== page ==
Why Do Cities Cause Stress?

I was doing some research for an upcoming book when I happened across a very interesting piece of research. It found that when people were presented with pictures of urban environments, none of them felt comfortable. In fact, half of them stated they felt uncomfortable and suffocated. In reverse, when viewing natural scenery, almost all felt comfortable and only 4% felt suffocated [1].

The participants then went through an MRI to see the effect of urban and natural images on the brain function. When exposed to urban scenes, three key areas of the brain fired up:

1. the para hippocampal gyrus — which is used to help process visual complexity

2. the amygdala — which very generally is the threat detector and fear stimulator in the brain. It evaluates the environment, determines what is important or not, and generates emotional responses to those things it considers important.

3. The anterior temporal pole which is associated with negative emotions including fear, anger and unpleasantness.

The brain areas activated most when natural scenes were presented were:

1. the insula which is related to the evaluation, experience and expression of ‘internally generated’ emotions.

2. the basal ganglia whose activation is observed in response to happy memories and pleasant pictures.

Many other people have investigated the effects of the natural environment, and as reported in the book Healing Gardens [2], more than two-thirds of people found that natural settings offer an effective retreat when stressed. In another study reported in Mind, 94% of respondents reported that spending time outdoors induced calmness and a sense of balance[3]. Being in nature helps reduce problematic emotions, such as anger and fear. The connection and interest we have for the natural forms also distract us from pain and boosts our levels of creativity.

I find this curious, as there is a tendency to associate cities with the concept of ‘civilization’. We equate the infrastructure associated with modern societies as indicating our cleverness and advancement. There is also the connotation that rural communities, or those cultures intertwined with nature are somewhat more ‘backward’ then those that live in man-made cities.

The definition of civilisation is to

“bring (a place or people) to a stage of social and cultural development considered to be more advanced”.

But I guess, the most important question here, is how do you define being advanced? How much does the definition rest on economic and technological development, or is a more holistic approach applied? Do you measure being ‘advanced’ by the proportion of your population residing in urban centres, or how else do you measure civilisation? You may have heard of the Gross National Happiness Index (GNHI) used as the system of measuring societal ‘success’ in Bhutan. It covers the following nine elements [5]:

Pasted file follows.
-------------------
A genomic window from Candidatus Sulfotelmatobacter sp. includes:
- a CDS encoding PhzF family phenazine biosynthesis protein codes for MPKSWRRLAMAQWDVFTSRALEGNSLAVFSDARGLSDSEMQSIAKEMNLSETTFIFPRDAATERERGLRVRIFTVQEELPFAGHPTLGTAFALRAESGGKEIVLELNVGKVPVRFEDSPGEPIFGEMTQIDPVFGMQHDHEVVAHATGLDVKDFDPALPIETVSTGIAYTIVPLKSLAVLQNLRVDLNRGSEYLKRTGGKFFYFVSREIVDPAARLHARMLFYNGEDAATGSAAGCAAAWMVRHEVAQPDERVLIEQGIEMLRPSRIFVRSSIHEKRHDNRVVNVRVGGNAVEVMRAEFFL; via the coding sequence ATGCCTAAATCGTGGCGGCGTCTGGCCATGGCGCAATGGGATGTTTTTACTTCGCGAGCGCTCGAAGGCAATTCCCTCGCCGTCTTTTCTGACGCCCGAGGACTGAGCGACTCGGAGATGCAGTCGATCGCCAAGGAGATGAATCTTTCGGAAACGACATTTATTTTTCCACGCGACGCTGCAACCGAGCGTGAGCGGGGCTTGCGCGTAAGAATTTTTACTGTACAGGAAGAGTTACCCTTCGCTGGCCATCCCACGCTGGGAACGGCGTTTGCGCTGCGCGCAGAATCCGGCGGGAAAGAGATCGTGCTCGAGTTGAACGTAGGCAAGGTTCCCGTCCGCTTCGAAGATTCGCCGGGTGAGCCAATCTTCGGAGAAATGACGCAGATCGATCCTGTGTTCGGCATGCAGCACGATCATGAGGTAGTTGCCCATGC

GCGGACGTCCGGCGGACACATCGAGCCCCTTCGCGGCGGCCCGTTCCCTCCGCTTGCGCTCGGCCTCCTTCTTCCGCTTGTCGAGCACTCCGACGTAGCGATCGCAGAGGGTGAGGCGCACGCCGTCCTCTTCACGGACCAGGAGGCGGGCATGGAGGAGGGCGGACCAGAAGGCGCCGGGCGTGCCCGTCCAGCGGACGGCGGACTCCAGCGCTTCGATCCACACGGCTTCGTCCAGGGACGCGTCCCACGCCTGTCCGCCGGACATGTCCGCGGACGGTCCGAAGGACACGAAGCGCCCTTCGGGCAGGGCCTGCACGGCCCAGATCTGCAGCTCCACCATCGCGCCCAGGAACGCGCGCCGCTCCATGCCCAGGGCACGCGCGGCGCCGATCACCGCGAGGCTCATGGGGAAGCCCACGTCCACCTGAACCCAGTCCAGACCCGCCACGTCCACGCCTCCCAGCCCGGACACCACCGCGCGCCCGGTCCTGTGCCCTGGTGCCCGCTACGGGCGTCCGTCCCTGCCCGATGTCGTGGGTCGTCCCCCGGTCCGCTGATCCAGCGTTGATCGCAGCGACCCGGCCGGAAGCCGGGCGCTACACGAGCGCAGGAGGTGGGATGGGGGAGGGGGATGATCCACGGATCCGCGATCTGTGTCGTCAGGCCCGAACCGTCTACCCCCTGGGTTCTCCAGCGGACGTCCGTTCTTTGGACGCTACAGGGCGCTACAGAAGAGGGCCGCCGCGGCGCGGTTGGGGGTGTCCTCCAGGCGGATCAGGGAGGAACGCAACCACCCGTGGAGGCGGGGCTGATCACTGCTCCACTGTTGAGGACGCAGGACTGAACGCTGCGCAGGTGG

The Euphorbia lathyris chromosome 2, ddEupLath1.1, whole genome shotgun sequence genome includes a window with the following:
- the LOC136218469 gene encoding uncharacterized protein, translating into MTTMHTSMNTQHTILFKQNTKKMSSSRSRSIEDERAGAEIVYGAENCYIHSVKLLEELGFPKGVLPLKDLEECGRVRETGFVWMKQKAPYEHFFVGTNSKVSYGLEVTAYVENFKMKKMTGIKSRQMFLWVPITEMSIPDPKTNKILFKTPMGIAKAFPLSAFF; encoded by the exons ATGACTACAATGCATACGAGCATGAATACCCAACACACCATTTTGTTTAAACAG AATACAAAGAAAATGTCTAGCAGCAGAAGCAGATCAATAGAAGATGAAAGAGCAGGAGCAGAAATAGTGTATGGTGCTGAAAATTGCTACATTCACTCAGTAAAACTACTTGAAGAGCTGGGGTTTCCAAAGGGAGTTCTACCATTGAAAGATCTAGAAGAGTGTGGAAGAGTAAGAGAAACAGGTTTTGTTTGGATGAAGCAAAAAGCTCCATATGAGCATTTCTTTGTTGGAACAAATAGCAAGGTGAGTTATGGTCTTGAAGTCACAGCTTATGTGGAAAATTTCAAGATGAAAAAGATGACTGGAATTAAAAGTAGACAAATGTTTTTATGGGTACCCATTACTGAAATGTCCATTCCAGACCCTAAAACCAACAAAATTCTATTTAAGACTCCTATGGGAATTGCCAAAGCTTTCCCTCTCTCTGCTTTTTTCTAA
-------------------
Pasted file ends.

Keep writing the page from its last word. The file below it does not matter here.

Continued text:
The Gross National Happiness Index used in Bhutan

This holistic measure is a long way from the ‘jobs, jobs, jobs’ focus we hear from our politicians and then a broad sweeping addition to funding in ‘mental health’ to attempt to redress the balance.

So what is it about the urban environment that invokes fear, anger or at least a disposition towards discomfort? When asked about this in Bhutan, residents in urban areas cited things like noise, air pollution, river and stream pollution, crime and violence, litter, footpaths and streetlights as major areas of dissatisfaction. 

Urban residents were less likely to have a sense of belonging and community vitality then their rural counterparts. Photo by Alex Ivashenko on Unsplash.

In addition, urban residents were less likely to have a sense of belonging and community vitality then their rural counterparts. This suggests that it is not only the physical aspects of the environment that create stress, but the lack of community connection as well. It is astounding isn’t it — more people and yet less sense of community.

Read more and learn more in our Medium article here.

[1] Kim, G., Jeong, G., Kim, T., Baek, H., Oh, S., Kang, H., Lee, S., Kim, Y. and Song, J., 2010. Functional Neuroanatomy Associated with Natural and Urban Scenic Views in the Human Brain: 3.0T Functional MR Imaging. Korean Journal of Radiology, 11(5), p.507.

[2] Rawlings, R., 1999. Healing Gardens. London: Seven Dials.

[3] Mind.org.uk. 2020. Go Green To Beat The Blues. [online] Available at: <https://www.mind.org.uk/news-campaigns/news/go-green-to-beat-the-blues/&gt; [Accessed 15 August 2020].

[4] Data.worldbank.org. 2020. Urban Population (% Of Total Population) | Data. [online] Available at: <https://data.worldbank.org/indicator/SP.URB.TOTL.IN.ZS&gt; [Accessed 21 October 2020].

[5] Grossnationalhappiness.com. 2020. [online] Available at: <https://www.grossnationalhappiness.com/&gt; [Accessed 21 October 2020].

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